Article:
At least three people have been killed in the Burundi capital Bujumbura over the last two days.
The Burundi government will attend peace talks in Tanzania on Saturday but once again refuses to negotiate with opposition members.
With all efforts to resolve the Burundi crisis appearing to have reached stalemate, blood continues to flow in the conflict-ridden country. The United Nations, European Union, US and African Union (AU) have all been heavily involved in dialogue, but so
Burundi’s most prominent human rights activist says more than 1,000 people have been killed over the last year in the country.
The United Nations human rights chief Zeid Ra’ad Al-Hussein has voiced concern over the “shocking” rise of torture cases in Burundi this year.
Burundi is starting to resist the deployment of UN police and military monitors into the country, a matter of weeks after agreeing to the resolution.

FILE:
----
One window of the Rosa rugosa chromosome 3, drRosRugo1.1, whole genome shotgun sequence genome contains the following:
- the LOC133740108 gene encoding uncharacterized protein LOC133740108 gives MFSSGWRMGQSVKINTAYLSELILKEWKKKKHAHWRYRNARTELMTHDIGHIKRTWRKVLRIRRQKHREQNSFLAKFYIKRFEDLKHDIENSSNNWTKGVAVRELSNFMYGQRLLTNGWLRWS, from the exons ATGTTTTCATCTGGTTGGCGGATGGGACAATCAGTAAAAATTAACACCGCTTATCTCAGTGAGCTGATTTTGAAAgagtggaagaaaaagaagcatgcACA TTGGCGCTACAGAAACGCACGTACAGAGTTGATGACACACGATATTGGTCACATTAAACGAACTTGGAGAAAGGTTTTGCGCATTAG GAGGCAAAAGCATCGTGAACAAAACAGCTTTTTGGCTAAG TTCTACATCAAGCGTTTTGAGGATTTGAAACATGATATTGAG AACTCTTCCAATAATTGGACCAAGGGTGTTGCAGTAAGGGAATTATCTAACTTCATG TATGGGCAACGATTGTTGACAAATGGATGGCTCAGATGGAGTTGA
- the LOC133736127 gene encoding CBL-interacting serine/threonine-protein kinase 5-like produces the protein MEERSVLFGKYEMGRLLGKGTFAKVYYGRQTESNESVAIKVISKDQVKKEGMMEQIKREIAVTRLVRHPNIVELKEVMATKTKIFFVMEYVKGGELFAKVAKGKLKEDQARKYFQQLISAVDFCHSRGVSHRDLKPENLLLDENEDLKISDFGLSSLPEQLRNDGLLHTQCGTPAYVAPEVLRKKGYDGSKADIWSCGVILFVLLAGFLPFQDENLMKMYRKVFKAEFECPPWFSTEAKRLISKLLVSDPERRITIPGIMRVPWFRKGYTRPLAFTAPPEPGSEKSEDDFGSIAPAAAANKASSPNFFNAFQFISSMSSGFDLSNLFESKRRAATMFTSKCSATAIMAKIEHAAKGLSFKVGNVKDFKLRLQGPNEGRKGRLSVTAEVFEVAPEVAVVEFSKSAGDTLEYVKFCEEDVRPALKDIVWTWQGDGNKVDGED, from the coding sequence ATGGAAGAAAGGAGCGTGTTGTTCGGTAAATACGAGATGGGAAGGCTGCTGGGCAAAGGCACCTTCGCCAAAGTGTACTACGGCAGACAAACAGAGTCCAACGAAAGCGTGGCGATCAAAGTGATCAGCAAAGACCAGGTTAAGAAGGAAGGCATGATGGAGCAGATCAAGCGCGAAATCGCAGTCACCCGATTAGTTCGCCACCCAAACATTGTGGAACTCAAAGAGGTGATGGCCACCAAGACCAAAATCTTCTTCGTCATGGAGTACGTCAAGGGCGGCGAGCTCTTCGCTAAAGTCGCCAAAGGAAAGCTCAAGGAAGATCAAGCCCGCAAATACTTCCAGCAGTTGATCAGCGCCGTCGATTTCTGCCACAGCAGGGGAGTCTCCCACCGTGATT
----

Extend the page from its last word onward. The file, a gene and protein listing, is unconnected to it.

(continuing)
The EU plans to cut funding for Burundi’s peacekeeping contingent currently operating in Somalia.
Rwanda and Burundi have hit back at recent comments made by US Ambassador Samantha Power about the political climate in various African nations.
The European Union (EU) has announced it will suspend all financial support going to the Burundi government.
Human Rights Watch (HRW) has urged the UN to deploy an international police presence in Burundi, as violence continues to escalate.